China 1837 /1841 – British Hong Kong 1890
Western man in Hong Kong in Chinese costume
[Western man in Chinese costume in Hong Kong studio] c.1885
Creation Notes: see inscriptions
Materials & Technique: photographs, albumen silver photograph cabinet card Support: in original red lacquer frame
It is not known how Chinese photographer Lai Afong learned the wet-plate process in the 1860s, but by 1870 he had opened his own studio in Hong Kong under the familiar name Afong and was marketing beautiful views of the region. His studio was one of those favoured by local British vice-regal patrons and affluent travellers. The Scottish photographer John Thomson, who worked in Hong Kong in the 1860s, praised Afong for his artistry in landscape work and as a man of cultivated taste, imbued with a wonderful appreciation of art. In the 1870s the studio had secured patronage from the governor of Hong Kong and visiting royals. Ownership of the Afong studio passed to his son in the 1890s.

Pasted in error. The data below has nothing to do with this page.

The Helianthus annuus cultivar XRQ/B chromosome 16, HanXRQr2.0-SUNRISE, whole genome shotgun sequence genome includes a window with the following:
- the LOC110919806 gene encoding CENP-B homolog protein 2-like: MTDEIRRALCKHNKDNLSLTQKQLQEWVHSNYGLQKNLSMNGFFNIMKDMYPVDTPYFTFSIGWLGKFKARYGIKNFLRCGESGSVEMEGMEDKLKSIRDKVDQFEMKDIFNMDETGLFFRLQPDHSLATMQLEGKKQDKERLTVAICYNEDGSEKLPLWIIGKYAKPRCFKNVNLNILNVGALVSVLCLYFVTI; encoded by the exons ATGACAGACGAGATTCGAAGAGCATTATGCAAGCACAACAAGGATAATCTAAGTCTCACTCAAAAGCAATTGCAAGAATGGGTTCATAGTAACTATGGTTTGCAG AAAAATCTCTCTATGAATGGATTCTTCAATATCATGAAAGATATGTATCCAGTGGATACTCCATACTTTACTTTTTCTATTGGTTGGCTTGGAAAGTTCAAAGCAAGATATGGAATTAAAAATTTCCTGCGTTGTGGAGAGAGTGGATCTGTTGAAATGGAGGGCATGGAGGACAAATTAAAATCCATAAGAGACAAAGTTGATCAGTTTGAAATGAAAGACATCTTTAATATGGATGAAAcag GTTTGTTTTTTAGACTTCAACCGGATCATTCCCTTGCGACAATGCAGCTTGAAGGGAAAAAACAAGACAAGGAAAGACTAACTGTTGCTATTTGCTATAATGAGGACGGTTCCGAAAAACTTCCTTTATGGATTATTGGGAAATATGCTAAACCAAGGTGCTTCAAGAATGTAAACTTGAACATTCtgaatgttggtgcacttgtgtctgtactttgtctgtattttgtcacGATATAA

The Afong studio was very active in the 1880s and 90s, with stylish portraiture as well as elaborate tableaux of ‘types’ for the tourist trade, such as extravagantly dressed beauties, opium smokers and gamblers. Authenticity mattered little; subjects were often studio assistants using a stock studio wardrobe.
While Asian clients liked to have their portraits taken in partial western dress or with a few symbolic props like bowler hats, umbrellas and watches, Westerners often had themselves photographed in Chinese dress complete with opium pipe. The same man seen here had himself photographed in Yokohama by the Kimbei studio wearing a kimono and holding an umbrella. Dressing up for the camera was more than just a bit of fun; it allowed people of all races and gender to explore new identities though portraiture.
Text © National Gallery of Australia, Canberra 2014
From: Collection highlights: National Gallery of Australia, National Gallery of Australia, Canberra, 2014